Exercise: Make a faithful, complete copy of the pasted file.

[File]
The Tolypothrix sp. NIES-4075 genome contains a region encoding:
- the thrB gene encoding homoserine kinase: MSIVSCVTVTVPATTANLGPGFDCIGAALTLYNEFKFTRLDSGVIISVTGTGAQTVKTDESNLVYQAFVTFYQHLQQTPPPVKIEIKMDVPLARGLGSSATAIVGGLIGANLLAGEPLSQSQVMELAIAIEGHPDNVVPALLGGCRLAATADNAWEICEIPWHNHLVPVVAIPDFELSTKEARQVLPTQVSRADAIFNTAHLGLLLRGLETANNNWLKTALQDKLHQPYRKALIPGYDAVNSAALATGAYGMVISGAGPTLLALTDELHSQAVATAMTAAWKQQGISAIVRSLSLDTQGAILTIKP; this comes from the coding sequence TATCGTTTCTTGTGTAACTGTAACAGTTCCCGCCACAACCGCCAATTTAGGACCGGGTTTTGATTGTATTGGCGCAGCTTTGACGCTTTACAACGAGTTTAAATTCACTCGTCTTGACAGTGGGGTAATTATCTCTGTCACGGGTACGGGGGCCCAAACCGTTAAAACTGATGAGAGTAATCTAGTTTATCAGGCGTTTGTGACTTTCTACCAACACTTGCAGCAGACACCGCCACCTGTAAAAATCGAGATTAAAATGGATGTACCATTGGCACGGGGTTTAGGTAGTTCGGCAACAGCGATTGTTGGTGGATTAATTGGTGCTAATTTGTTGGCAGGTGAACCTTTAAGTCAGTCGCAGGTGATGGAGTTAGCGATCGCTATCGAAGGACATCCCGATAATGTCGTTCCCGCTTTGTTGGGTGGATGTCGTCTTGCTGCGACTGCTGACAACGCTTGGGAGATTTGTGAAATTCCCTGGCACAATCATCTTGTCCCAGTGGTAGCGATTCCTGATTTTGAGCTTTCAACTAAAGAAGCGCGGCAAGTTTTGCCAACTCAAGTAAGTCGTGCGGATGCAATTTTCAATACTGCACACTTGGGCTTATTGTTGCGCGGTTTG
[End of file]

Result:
The Tolypothrix sp. NIES-4075 genome contains a region encoding:
- the thrB gene encoding homoserine kinase: MSIVSCVTVTVPATTANLGPGFDCIGAALTLYNEFKFTRLDSGVIISVTGTGAQTVKTDESNLVYQAFVTFYQHLQQTPPPVKIEIKMDVPLARGLGSSATAIVGGLIGANLLAGEPLSQSQVMELAIAIEGHPDNVVPALLGGCRLAATADNAWEICEIPWHNHLVPVVAIPDFELSTKEARQVLPTQVSRADAIFNTAHLGLLLRGLETANNNWLKTALQDKLHQPYRKALIPGYDAVNSAALATGAYGMVISGAGPTLLALTDELHSQAVATAMTAAWKQQGISAIVRSLSLDTQGAILTIKP; this comes from the coding sequence TATCGTTTCTTGTGTAACTGTAACAGTTCCCGCCACAACCGCCAATTTAGGACCGGGTTTTGATTGTATTGGCGCAGCTTTGACGCTTTACAACGAGTTTAAATTCACTCGTCTTGACAGTGGGGTAATTATCTCTGTCACGGGTACGGGGGCCCAAACCGTTAAAACTGATGAGAGTAATCTAGTTTATCAGGCGTTTGTGACTTTCTACCAACACTTGCAGCAGACACCGCCACCTGTAAAAATCGAGATTAAAATGGATGTACCATTGGCACGGGGTTTAGGTAGTTCGGCAACAGCGATTGTTGGTGGATTAATTGGTGCTAATTTGTTGGCAGGTGAACCTTTAAGTCAGTCGCAGGTGATGGAGTTAGCGATCGCTATCGAAGGACATCCCGATAATGTCGTTCCCGCTTTGTTGGGTGGATGTCGTCTTGCTGCGACTGCTGACAACGCTTGGGAGATTTGTGAAATTCCCTGGCACAATCATCTTGTCCCAGTGGTAGCGATTCCTGATTTTGAGCTTTCAACTAAAGAAGCGCGGCAAGTTTTGCCAACTCAAGTAAGTCGTGCGGATGCAATTTTCAATACTGCACACTTGGGCTTATTGTTGCGCGGTTTG